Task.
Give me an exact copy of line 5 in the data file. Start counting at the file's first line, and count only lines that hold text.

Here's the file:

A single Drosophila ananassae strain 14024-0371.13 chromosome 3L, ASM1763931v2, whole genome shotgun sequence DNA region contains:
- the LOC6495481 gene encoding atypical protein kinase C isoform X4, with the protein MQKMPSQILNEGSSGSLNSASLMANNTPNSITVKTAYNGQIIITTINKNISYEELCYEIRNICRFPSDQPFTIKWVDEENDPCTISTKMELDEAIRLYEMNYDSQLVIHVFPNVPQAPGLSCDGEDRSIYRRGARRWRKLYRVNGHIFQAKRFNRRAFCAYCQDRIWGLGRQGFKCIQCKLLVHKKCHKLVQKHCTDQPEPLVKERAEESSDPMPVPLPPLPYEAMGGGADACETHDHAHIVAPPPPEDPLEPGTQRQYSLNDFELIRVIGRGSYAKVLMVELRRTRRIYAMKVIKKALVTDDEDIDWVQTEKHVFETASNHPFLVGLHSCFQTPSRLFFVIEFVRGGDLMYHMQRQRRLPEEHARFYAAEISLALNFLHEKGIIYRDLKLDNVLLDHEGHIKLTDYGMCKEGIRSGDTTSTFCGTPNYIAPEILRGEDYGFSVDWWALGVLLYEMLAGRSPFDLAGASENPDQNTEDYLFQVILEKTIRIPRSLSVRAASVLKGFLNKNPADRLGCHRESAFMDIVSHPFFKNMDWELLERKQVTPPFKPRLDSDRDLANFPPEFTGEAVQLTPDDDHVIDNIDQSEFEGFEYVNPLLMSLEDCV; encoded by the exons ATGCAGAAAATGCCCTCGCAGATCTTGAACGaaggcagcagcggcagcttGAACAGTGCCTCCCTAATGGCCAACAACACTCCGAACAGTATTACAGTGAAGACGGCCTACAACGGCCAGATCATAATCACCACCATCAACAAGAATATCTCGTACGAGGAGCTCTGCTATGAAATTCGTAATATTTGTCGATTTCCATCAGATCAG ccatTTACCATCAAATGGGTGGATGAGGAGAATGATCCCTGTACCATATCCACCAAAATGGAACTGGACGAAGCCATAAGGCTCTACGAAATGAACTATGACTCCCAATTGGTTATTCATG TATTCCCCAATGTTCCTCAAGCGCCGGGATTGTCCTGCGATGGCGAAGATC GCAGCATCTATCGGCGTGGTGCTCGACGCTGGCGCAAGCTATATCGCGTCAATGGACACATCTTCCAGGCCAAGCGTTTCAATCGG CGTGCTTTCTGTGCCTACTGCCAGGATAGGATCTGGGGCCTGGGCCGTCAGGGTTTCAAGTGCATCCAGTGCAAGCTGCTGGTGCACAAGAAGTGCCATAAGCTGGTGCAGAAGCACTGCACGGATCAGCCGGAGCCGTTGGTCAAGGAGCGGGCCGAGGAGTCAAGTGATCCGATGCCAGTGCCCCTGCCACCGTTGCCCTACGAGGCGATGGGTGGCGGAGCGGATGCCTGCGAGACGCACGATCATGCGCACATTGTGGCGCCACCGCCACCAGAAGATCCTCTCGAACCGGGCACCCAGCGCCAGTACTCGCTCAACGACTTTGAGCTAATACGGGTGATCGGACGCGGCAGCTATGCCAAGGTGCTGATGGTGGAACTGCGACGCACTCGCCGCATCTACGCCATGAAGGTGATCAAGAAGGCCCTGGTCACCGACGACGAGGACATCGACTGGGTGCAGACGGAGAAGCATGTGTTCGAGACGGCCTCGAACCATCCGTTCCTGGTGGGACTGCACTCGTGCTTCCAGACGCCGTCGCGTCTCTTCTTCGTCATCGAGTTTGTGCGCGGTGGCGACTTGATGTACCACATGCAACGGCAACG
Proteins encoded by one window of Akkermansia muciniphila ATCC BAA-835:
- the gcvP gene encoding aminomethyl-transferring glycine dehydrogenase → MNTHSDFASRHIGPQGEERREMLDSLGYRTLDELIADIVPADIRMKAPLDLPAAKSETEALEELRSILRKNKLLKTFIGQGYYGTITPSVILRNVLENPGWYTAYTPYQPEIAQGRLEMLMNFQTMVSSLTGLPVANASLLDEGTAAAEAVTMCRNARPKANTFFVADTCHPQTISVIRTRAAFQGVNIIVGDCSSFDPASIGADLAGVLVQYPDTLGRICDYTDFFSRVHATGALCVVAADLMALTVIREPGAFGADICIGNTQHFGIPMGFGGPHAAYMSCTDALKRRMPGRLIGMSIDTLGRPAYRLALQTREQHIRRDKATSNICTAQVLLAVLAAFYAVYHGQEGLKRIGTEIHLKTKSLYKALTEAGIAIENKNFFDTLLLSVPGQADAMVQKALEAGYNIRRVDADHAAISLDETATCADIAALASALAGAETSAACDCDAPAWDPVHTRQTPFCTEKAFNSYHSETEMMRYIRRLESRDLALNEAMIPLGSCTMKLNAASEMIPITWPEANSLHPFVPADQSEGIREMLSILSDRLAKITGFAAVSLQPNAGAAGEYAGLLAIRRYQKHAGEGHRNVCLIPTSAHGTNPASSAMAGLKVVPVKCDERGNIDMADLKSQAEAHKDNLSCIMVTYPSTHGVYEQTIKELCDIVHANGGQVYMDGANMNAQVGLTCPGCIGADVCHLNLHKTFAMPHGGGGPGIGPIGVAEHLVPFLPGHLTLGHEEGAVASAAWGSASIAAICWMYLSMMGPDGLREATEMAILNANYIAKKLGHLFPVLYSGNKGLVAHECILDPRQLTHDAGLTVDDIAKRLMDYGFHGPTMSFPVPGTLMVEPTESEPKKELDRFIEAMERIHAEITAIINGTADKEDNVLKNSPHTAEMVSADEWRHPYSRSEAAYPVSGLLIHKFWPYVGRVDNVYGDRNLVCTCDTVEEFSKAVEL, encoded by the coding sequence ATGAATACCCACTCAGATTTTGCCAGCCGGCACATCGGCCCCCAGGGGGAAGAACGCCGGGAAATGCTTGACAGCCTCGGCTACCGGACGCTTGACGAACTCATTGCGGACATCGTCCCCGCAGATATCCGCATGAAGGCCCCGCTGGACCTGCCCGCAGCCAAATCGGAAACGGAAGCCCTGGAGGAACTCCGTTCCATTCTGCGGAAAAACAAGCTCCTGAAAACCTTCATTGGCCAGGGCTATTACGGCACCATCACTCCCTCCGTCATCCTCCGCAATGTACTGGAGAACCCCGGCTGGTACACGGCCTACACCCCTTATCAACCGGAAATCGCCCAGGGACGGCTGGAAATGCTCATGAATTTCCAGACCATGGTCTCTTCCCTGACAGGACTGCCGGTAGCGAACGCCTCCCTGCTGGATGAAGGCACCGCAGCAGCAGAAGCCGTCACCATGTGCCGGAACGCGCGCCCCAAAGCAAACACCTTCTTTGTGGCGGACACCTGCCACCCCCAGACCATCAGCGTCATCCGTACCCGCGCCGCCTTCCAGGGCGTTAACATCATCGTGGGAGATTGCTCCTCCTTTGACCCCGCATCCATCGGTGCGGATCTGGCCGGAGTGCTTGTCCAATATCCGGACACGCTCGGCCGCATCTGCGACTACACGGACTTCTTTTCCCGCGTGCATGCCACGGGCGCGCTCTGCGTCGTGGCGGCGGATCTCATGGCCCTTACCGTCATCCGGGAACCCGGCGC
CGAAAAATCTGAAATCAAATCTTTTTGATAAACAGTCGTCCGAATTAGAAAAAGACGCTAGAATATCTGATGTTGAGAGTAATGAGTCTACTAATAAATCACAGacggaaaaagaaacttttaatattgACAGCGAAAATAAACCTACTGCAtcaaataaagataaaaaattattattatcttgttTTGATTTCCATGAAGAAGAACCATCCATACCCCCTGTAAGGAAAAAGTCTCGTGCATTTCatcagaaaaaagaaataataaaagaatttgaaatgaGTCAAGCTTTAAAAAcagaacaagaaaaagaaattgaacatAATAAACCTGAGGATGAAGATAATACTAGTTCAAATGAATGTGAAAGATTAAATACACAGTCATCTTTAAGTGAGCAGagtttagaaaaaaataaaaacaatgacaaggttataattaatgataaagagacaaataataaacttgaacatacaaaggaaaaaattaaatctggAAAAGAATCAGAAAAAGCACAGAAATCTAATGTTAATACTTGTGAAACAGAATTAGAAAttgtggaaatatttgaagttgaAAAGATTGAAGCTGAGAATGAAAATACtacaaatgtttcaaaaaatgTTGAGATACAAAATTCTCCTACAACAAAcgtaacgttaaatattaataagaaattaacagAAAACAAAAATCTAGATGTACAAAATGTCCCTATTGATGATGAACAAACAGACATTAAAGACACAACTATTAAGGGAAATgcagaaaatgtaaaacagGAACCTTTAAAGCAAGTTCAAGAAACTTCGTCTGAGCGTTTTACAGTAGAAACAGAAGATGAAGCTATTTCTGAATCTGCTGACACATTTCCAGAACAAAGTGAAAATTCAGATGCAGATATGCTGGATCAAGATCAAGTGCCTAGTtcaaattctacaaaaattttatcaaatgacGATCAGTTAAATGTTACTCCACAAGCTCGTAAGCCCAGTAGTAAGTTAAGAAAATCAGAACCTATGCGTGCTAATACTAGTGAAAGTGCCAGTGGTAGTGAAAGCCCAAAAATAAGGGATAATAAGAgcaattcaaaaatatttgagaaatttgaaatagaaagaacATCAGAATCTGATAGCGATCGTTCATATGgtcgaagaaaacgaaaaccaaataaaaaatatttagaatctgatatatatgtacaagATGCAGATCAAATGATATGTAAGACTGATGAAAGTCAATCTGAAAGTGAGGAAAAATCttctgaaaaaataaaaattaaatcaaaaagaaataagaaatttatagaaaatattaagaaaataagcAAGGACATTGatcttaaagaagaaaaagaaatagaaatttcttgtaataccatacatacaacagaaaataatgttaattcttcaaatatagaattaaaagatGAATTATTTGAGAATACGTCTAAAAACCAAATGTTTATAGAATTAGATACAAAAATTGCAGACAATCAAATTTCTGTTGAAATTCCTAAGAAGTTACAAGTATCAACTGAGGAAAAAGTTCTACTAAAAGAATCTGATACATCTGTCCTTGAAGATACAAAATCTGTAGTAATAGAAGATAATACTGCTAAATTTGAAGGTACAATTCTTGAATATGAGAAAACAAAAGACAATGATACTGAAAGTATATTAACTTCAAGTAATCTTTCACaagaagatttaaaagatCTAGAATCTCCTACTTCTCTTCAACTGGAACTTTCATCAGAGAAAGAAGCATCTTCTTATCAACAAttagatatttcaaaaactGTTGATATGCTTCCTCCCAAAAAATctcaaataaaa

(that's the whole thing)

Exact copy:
CGAAAAATCTGAAATCAAATCTTTTTGATAAACAGTCGTCCGAATTAGAAAAAGACGCTAGAATATCTGATGTTGAGAGTAATGAGTCTACTAATAAATCACAGacggaaaaagaaacttttaatattgACAGCGAAAATAAACCTACTGCAtcaaataaagataaaaaattattattatcttgttTTGATTTCCATGAAGAAGAACCATCCATACCCCCTGTAAGGAAAAAGTCTCGTGCATTTCatcagaaaaaagaaataataaaagaatttgaaatgaGTCAAGCTTTAAAAAcagaacaagaaaaagaaattgaacatAATAAACCTGAGGATGAAGATAATACTAGTTCAAATGAATGTGAAAGATTAAATACACAGTCATCTTTAAGTGAGCAGagtttagaaaaaaataaaaacaatgacaaggttataattaatgataaagagacaaataataaacttgaacatacaaaggaaaaaattaaatctggAAAAGAATCAGAAAAAGCACAGAAATCTAATGTTAATACTTGTGAAACAGAATTAGAAAttgtggaaatatttgaagttgaAAAGATTGAAGCTGAGAATGAAAATACtacaaatgtttcaaaaaatgTTGAGATACAAAATTCTCCTACAACAAAcgtaacgttaaatattaataagaaattaacagAAAACAAAAATCTAGATGTACAAAATGTCCCTATTGATGATGAACAAACAGACATTAAAGACACAACTATTAAGGGAAATgcagaaaatgtaaaacagGAACCTTTAAAGCAAGTTCAAGAAACTTCGTCTGAGCGTTTTACAGTAGAAACAGAAGATGAAGCTATTTCTGAATCTGCTGACACATTTCCAGAACAAAGTGAAAATTCAGATGCAGATATGCTGGATCAAGATCAAGTGCCTAGTtcaaattctacaaaaattttatcaaatgacGATCAGTTAAATGTTACTCCACAAGCTCGTAAGCCCAGTAGTAAGTTAAGAAAATCAGAACCTATGCGTGCTAATACTAGTGAAAGTGCCAGTGGTAGTGAAAGCCCAAAAATAAGGGATAATAAGAgcaattcaaaaatatttgagaaatttgaaatagaaagaacATCAGAATCTGATAGCGATCGTTCATATGgtcgaagaaaacgaaaaccaaataaaaaatatttagaatctgatatatatgtacaagATGCAGATCAAATGATATGTAAGACTGATGAAAGTCAATCTGAAAGTGAGGAAAAATCttctgaaaaaataaaaattaaatcaaaaagaaataagaaatttatagaaaatattaagaaaataagcAAGGACATTGatcttaaagaagaaaaagaaatagaaatttcttgtaataccatacatacaacagaaaataatgttaattcttcaaatatagaattaaaagatGAATTATTTGAGAATACGTCTAAAAACCAAATGTTTATAGAATTAGATACAAAAATTGCAGACAATCAAATTTCTGTTGAAATTCCTAAGAAGTTACAAGTATCAACTGAGGAAAAAGTTCTACTAAAAGAATCTGATACATCTGTCCTTGAAGATACAAAATCTGTAGTAATAGAAGATAATACTGCTAAATTTGAAGGTACAATTCTTGAATATGAGAAAACAAAAGACAATGATACTGAAAGTATATTAACTTCAAGTAATCTTTCACaagaagatttaaaagatCTAGAATCTCCTACTTCTCTTCAACTGGAACTTTCATCAGAGAAAGAAGCATCTTCTTATCAACAAttagatatttcaaaaactGTTGATATGCTTCCTCCCAAAAAATctcaaataaaa